Wider Project

The UK Coastal Floodstone Project forms part of a wider PhD research project being undertaken by Greg Rushby at the University of Sheffield’s Department of Geography. This wider project is described below.

Assessing coastal flood risk though mean and extreme sea-levels derived from sedimentary and historic archives

Prof. Mark Bateman, Department of Geography, University of Sheffield
Prof. Roland Gehrels, Environment Department, University of York

From a perspective of coastal flood risk, the pressures of climate change come from the effects of changes in relative sea-level alongside changes in the relative magnitude and frequency of storm surges, and hence tidally driven flooding.

Because of shortcomings associated with the brevity of instrumental records of sea level from tide gauges (typically 50 to 100 years of data); this PhD project attempts to augment instrumental records of mean and extreme sea-levels with data derived from both sedimentary archives and historic archives. This is done in order to examine both; the changing magnitude-frequency of storm surges over the last few centuries, and changes in relative mean sea-level. These records are then to be used to make inferences for the contemporary and future management of coastal flood risk in the context of a changing climate.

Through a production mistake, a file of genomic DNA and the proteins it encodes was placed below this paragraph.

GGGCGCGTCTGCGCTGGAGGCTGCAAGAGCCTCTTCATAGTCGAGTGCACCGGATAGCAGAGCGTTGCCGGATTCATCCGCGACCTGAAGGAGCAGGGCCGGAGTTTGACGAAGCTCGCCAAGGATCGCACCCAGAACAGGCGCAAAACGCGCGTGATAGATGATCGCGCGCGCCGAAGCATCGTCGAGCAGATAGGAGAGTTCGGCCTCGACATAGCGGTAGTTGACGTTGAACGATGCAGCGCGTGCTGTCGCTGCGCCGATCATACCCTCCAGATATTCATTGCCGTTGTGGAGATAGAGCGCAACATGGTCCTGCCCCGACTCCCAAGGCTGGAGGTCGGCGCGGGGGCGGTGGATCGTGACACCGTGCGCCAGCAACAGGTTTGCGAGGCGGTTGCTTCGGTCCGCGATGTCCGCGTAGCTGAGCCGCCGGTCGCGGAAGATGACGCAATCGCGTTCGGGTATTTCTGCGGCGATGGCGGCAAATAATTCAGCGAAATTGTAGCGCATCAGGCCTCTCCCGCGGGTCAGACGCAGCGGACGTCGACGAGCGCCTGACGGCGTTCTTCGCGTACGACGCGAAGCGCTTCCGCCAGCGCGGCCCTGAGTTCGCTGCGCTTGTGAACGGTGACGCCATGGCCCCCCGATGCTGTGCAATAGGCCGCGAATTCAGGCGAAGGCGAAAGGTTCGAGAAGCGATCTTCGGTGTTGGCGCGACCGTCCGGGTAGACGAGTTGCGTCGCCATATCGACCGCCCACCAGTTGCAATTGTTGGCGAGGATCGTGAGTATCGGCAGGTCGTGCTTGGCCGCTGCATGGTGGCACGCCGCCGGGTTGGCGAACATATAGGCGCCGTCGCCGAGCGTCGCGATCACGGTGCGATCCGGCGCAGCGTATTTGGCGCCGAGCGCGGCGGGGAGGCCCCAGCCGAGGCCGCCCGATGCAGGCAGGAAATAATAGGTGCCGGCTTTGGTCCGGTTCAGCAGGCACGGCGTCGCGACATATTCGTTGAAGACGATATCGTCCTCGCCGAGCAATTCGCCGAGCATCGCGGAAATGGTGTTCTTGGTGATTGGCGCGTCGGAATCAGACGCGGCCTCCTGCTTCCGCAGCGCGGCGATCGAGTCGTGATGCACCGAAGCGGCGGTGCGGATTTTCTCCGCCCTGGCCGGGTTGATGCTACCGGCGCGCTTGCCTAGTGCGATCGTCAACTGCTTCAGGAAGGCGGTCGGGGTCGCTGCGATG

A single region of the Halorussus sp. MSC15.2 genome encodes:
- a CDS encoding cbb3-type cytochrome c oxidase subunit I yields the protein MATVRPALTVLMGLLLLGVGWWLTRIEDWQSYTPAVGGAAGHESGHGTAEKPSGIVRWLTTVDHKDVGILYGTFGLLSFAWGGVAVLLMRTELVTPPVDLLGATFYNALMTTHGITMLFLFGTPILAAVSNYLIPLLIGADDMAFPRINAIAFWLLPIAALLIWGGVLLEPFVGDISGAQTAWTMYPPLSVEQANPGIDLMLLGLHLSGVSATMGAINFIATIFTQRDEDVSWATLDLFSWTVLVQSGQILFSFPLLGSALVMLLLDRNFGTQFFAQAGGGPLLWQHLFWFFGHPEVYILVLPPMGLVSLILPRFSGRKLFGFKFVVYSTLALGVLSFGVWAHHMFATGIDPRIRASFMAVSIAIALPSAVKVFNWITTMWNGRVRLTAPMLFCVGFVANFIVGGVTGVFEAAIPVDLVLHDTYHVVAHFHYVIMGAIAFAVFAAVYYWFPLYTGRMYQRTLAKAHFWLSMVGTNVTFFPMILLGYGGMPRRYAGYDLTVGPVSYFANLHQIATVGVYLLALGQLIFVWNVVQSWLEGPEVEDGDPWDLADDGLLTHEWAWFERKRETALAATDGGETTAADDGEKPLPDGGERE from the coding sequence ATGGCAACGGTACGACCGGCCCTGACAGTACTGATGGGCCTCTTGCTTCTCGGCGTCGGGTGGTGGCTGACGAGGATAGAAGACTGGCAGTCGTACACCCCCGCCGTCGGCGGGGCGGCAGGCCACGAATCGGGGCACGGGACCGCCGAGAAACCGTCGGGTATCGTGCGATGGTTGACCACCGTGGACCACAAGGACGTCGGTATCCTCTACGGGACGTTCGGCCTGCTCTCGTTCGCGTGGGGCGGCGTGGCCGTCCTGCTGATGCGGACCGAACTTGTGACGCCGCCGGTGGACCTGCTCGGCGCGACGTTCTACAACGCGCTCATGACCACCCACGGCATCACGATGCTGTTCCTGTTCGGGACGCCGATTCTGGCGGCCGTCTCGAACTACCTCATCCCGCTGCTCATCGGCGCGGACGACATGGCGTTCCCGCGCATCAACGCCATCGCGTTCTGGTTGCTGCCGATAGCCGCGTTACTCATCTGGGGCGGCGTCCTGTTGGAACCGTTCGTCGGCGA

This website, the UK Coastal Floodstone Project, represents the historic archive to be used in this project.

The sedimentary record of extreme sea-level is provided by coastal sand dunes. It has been proposed that the presence of high energy sediments, for example concentrated deposits of marine shells and coarse sediments, held at a measurable elevation in the dunes can reflect the height of historic extreme sea-levels (Cunningham et al. 2011). The age these sediments, and hence the date of these extreme sea-levels, can be derived using luminescence dating techniques. This aspect of the project attempts apply this approach to deriving multi-centennial records of extreme sea-levels on the coastlines of North Norfolk and South-East Anglesey.

The record of the mean sea-level will be provided by salt marshes. The intention is to derive a record of mean sea-level changes from salt marshes using the environmental gradients of microfossils such as foraminifera to derive an indicative meaning. This method is now well established in salt marshes (Barlow et al. 2014). This study however will attempt to apply luminescence dating to salt marsh sediments in order to provide a novel dating method of recent salt marsh sediments and thereby bypass the issue of “radiocarbon wiggle”.